A soil scientist uses hand auger borings or excavated pits to observe the soil profile. He uses information about landscape position, drainage patterns, vegetative cover, and local geology to predict changing soil patterns. Then, using an aerial photograph or a survey map with known points, he maps the dominant soil units that he observed on the investigated site.
The intensity of a soil investigation will vary depending on the amount of information you require. We will provide a report describing our findings and a map demonstrating the soil units observed. Please note that virtually no investigation, no matter how exhaustive, can identify all conditions below ground and inclusions of contrasting soil may occur within a mapped soil unit.
We’ve come a long way from the old “perk test” where water was poured into an open hole to see how fast it was absorbed. Today, Soil Scientists observe soil morphology (texture, structure, clay mineralogy, organics) and other physical properties that are independent of the weather to determine the suitability of the soil to support sewage treatment and disposal systems. Using sound science, we can determine the ability of the soil to support various system types from conventional gravel drainlines to highly engineered pretreatment systems to surface application systems. In addition, we can provide recommendations about lot sizes based on septic demands.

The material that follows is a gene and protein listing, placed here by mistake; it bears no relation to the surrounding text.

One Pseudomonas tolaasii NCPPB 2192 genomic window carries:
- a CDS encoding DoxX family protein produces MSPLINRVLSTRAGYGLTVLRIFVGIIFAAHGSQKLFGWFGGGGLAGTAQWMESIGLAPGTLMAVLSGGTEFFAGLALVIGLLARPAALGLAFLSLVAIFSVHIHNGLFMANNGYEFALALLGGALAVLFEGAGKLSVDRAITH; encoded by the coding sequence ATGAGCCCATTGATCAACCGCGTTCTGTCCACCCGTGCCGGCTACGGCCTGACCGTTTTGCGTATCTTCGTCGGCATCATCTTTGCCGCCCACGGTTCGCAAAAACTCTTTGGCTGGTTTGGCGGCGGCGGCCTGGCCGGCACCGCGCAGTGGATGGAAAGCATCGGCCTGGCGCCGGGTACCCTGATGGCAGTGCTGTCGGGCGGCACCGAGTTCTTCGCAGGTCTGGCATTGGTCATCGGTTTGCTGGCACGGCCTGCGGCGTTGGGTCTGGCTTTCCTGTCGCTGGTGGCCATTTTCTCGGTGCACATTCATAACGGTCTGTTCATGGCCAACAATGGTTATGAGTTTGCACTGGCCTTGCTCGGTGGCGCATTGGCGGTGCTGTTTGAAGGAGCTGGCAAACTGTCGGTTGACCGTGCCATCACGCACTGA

Activities within flood prone areas are often regulated by local or county ordinances. While GIS and Soil Surveys can be beneficial in identifying potential flood hazard areas, on-site verification and delineation are often necessary to meet regulatory requirements. Our Licensed Soil Scientist can identify flood hazard soils and provide a delineation (to be located by a surveyor), and prepare a report needed to meet these requirements.
Designers of stormwater control measures (SCM) often need to know the specific, on site soil characteristics where the proposed device will be installed. A soil investigation can provide the necessary data for your project, such as the depth to the seasonal high water table (SHWT) and estimated permeability of various soil layers. We can also conduct hydraulic conductivity tests which provide an in-situ measurement of water movement through the soil, as required by the NC Stormwater Design Manual for certain SCMs.